In this painting, fine tonal values are achieved by transparent washes of colour, and combine with a delicate linearism to create a poetical, even mystical mood. Though we have here, a completely personal style, the tonal subtlety alone recalling the Bengal School. The frontal pose, the emotional intensity of the expression, the simple linear composition are all most characteristic of the true ‘primitive’. The force of the lies in the delineation of the head. In its directness and intensity, it is reminiscent of the personages that look out upon us from primaeval jungles painted by Rousseau. But there is something here that is very different from the violently primitive quality of artists like Rousseau, Bambois, or Vavin. Though emotional intensity of expression is common to most primitive painters it is here tempered by introspection, and combined with a fine and delicate intuition. In this softly harmonious composition, the flower and the rattle are held as if they were divine attributes, while the head invested with an inherent spiritual quality could be that of Krishna or Kartikeya or any of the other deities she paints. As elsewhere the eyes are the remarkable features of her paintings. Gaganendranath is known to have remarked ‘No one can draw eyes or eyebrows like Sunayani’. One is reminded of the ‘Fayoum’ portraits with their disproportionate haunting emphasis on the eyes which by the Pharonic tradition were considered to be the ‘mirror of the soul’.


The painting depicting Kartik shows again the idealised type of her personalities. Kartik is shown as a child, the plumes which form part of the background being those of his Vahana, the peacock. The young war god is provided with his traditional weapons, but the bow is a graceful decoration and the arrow held as if it were a lotus stalk. The devotional, and at the same time intimate nature of her work is here apparent.

In the painting where the child Krishna is shown with his playmates, or the drawing where Yashodha plays with the child Krishna on her lap, we have the same attitude, oblivious of detail, the background voided of all extraneous things. With this beautiful and simple line drawing (and this may be the type that inspired or prompted a comparison with Bengali Pat painting) we are reminded of the remark Ingres made to Delacroix; ‘line is poetry itself’.

Sunayani Devi was influenced to a certain extent by the activities of her brothers; as we know she started painting late in life. She used to collect reproductions and prints from the vernacular reviews of the period, - Probasi, Modern Review, etc., and would sometimes copy them. She was conscious however of the gulf which separated her from her brothers.“Theyworkin the midst of the hustle of the outside world, - and I work in an inner world.” And again, “My pictures don’t reflect their influence, they are entirely different.” But with the true humility of a ‘primitive’ she is said to have added: “Had I worked under their guidance and learnt from them, perhaps my paintings would have been better.” She herself maintained that her paintings were the expression of a dream world. “Most of my paintings I have seen in dreams, - after seeing them I have then put them down, - the greater part of my paintings I have ‘found’ in my dreams.” She also reveals how far her work was removed from the mundane world and ordinary pursuits, when she says, “At His (God’s) request I have painted, - Mother and Child, Saraswati, Lakshmi, Mahadev, Radha Krishna, - all these.” “I have never painted landscapes. Once ‘Chotda’ (Abanindranath) said to me, ‘you must paint other things as well, birds, cats, and so on, - your work is all of a kind and beginning to get monotonous’. ‘So I did a drawing of a horse, but to tell you the truth I have never painted things other than the subjects I have mentioned.’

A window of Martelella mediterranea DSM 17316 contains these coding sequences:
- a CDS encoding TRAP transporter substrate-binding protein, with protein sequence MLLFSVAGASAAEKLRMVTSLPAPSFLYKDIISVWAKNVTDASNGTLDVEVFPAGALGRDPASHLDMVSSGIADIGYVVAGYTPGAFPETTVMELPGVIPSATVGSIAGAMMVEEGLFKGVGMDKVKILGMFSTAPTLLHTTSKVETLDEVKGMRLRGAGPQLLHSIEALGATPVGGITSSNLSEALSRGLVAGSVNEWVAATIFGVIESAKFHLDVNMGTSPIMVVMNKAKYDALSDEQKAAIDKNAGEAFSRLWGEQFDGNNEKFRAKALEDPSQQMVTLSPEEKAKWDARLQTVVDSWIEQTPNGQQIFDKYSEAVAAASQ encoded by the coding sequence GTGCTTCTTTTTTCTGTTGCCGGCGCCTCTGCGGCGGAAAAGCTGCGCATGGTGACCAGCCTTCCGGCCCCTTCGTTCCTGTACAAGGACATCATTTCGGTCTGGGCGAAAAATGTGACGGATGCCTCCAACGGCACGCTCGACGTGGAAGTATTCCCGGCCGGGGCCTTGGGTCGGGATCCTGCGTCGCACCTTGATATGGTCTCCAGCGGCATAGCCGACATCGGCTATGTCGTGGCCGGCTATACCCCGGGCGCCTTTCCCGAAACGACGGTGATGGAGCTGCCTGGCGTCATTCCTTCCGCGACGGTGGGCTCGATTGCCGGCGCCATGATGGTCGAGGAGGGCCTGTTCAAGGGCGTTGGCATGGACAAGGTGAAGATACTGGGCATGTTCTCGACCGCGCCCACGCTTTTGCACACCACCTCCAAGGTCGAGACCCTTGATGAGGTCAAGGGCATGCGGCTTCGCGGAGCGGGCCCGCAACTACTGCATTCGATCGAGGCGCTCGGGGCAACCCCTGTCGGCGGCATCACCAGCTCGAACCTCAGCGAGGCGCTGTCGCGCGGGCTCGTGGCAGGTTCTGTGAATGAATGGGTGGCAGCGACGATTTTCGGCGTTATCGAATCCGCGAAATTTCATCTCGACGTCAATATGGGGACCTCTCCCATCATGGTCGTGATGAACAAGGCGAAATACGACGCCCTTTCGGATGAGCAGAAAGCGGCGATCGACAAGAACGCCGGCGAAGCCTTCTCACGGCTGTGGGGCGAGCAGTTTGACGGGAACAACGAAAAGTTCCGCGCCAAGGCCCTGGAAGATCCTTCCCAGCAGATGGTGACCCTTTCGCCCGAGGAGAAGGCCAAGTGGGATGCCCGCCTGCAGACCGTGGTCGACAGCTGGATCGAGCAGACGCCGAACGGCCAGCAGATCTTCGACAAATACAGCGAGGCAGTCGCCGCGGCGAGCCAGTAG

Her sources then were not many nor her motives complex, - without venturing out of her narrow field, and without accurate knowledge of drawing or linear perspective, she nevertheless achieves at times a transcendental effect. Certain later works, like those inspired from fairy tales, or that picture of a Japanese girl (done in response to the demands of a grandson) show that had she turned to other subjects she may have produced much of great charm. But in general they lack the interest and conviction of her religious themes. A surprising feature of her work is that though many of her figures have haloes round their heads, the iconic quality is avoided, and it is clear that the mythological, ritualistic and biographical character of the subject matter has to be sensed as narrative. In this, as in other points already discussed, her contribution to the art of the period lies precisely in the fact that it is the antithesis of the sophisticated and intellectual art of the period.

Her elder brother Gaganendranath is reported to have given her special encouragement. Her paintings are in various private collections mostly in Bengal among members of her own family. Her son took a group of her paintings to London in 1927, and held a very successful exhibition there. In the same year Stella Kramrisch wrote of her work in her German publication “Kunst”. She traces an affinity with the painters of Ajanta, and the medieval painters of Sienna and Florence. She observed that Sunayani Devi was self-sufficient, able to draw on her own wealth. She had only to continue to listen to her own inner voice for genius to find expression.

Her paintings have been published in the vernacular periodicals from time to time. Sunayani Devi was represented at a group exhibition held at Trivandram, one of her paintings of Krishna is in the Mysore Art Gallery, and another in the National Gallery of Modern Art, New Delhi. Many years later a retrospective exhibition was held at Calcutta a few months after her death. She died in the year 1962 at the age of 87.

Published in Lalit Kala Contemporary, 1966